Posted on December 04 2020
In an artistic career shaped by illness, modern art’s champion of colour pursued a path of abstraction to nude posters and lithographic prints.
In 2004, Matisse’s Atelier Rouge was ranked as modern art’s fifth most influential work, behind only Marcel Duchamp’s Fountain, Picasso’s Les Demoiselles d’Avignon and Guernica and Andy Warhol’s Marilyn Diptych. In terms of colour, he was arguably the most important, and yet, Matisse’s star has somewhat waned, his varied and ever evolving body of work never quite as edgy perhaps as Readymades, Cubism or Pop Art.
From Fauvism to Papiers Découpés, Matisse’s long artistic career made him a master of reinvention and enormous wall art.
Son of a wealthy grain merchant, Henri Matisse didn’t start to paint until the age of 20 when he was bedridden following a bout of appendicitis. The gift of a painting set from his mother would change his life, and it wasn’t long before he was studying at the Ecole des Beaux Arts in Paris, under the tutelage of William-Adolphe Bouguereau and Gustave Moreau. And inspired by Van Gogh, pointillism and colour theory, he rapidly became, along with André Derain, one of the vanguards of Fauvism, a brightly coloured movement that kickstarted a new post-postimpressionist era in painting.
It was this blazing use of colour that revolutionised modern art. And while Fauvism only lasted a few years, it shaped Matisse’s careful use of both colour and composition. 1909 marked another turning point for the artist when Russian industrialist and art collector Sergei Shchukin commissioned two vast pieces of wall art for his home, La Danse and La Musique. With a restricted colour palette and flattened shapes, Matisse’s large canvases – now residing in the Hermitage – were another step along the French painter’s gradual journey towards abstraction.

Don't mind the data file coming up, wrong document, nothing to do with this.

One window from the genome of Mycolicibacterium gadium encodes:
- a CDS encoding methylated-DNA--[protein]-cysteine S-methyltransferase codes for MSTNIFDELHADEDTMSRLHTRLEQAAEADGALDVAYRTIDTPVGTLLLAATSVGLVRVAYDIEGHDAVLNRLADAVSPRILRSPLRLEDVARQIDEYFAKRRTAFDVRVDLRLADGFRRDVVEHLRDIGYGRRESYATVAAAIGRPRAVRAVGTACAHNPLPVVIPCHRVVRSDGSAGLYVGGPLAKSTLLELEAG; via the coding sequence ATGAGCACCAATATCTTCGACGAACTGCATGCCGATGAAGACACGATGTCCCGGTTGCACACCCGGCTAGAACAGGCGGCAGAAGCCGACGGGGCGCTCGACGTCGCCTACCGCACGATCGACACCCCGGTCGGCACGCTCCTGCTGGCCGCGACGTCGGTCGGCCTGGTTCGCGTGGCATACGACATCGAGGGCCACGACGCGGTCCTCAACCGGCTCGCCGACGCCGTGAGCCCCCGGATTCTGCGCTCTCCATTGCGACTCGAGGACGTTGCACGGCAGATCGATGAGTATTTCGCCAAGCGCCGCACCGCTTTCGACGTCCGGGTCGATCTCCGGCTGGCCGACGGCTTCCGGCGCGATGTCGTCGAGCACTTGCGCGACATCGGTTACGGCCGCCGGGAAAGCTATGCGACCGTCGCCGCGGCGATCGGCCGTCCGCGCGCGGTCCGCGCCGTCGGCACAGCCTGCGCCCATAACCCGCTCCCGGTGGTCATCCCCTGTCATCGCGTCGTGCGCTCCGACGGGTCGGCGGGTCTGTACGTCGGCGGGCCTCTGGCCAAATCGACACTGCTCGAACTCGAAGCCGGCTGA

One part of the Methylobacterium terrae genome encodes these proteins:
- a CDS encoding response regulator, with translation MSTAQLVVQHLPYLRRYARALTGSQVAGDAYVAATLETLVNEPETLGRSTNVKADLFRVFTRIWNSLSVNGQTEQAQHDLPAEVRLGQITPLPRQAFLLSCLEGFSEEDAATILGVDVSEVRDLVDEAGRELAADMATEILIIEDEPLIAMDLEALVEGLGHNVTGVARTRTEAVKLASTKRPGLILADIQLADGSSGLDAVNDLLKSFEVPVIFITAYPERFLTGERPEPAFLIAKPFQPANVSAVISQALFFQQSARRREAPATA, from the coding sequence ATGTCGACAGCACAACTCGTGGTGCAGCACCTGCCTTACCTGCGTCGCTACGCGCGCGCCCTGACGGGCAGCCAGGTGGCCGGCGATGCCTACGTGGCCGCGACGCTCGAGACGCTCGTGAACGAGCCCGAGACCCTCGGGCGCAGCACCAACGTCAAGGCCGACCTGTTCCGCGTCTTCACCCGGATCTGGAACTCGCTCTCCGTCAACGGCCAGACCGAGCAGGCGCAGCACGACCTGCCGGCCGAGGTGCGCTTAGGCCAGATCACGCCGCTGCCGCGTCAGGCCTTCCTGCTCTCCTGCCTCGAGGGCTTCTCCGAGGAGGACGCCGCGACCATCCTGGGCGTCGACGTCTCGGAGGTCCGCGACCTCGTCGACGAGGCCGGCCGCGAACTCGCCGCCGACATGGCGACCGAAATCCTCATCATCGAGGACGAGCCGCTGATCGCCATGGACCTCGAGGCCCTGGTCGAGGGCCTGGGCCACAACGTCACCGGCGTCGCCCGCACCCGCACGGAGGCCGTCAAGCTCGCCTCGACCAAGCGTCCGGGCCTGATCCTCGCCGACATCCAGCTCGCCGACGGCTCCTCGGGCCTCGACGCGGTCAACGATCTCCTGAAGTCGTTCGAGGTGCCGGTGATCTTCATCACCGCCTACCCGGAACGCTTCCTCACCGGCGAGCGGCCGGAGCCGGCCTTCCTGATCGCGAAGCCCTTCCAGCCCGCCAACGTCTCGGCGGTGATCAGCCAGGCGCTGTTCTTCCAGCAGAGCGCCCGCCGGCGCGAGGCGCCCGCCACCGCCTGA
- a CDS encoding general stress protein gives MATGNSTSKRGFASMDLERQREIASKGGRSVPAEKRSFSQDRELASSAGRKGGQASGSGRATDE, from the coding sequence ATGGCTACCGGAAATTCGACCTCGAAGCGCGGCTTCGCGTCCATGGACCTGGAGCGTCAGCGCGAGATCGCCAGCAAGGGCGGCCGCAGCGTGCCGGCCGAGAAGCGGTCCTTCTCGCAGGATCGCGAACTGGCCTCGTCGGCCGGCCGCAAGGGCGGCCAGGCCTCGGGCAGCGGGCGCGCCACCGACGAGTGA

The journey towards abstraction, this vintage poster recalls the dancers and nudes of Matisse’s pre-war paintings.
Matisse’s mastery of bright abstract paintings was put on hold during the conservative years following the First World War, which required a more respectful sober type of art. But, moving to the Côte d’Azur, Matisse was finally able to revert to the colourful prints of his earlier years, remaining in Nice during World War II under France’s wartime Vichy Government. While Matisse was actually still able to exhibit, he returned to lithographic prints, collaborating with Mourlot Studios to create fine art posters of simple line drawings and paper cuts.
From simple line drawings to paper cut-outs, Matisse’s wartime work saw the artist pivot to lithographic prints and exhibition posters of fine art prints.
Illness struck for a second time in 1941, and again had a profound impact on the artist’s career, causing Matisse to turn to a new medium somewhere between painting and sculpture – paper cuts. It was a form he had played with in both 1919, with costume designs for Stravinsky’s opera Song of the Nightingale, and again in 1937 with the staging of Sergei Diaghilev’s Ballets Russes. Following the earthy colours and underwater forms of Oceania the Sky and Oceania the Sea, inspired by a trip to Polynesia in the 1930s, Matisse published the artbook Jazz in 1947, which created a mythology of recurring motifs with the screenprinted blue and white forms of Icarus and seaweed shapes in Lagoon.
Snow flowers, violet leaves and blue nudes, just some of the recurring motifs in Matisse’s colourful wall art.
It was these quasi botanical posters that the Tate Modern Museum in London chose to honour with its 2014 retrospective The Cut-Outs. From the colourblocked The Snail to the colourful extravaganza The Parakeet and the Mermaid, the Papiers Découpés exhibition was a long overdue celebration of a much neglected master, who even at the age of 80, created fine art prints with all the energy of a young artist.
You can see more exhibition posters from the Matisse collection here.
Whatever colour print you’re looking for, kuriosis.com has a vintage poster for you.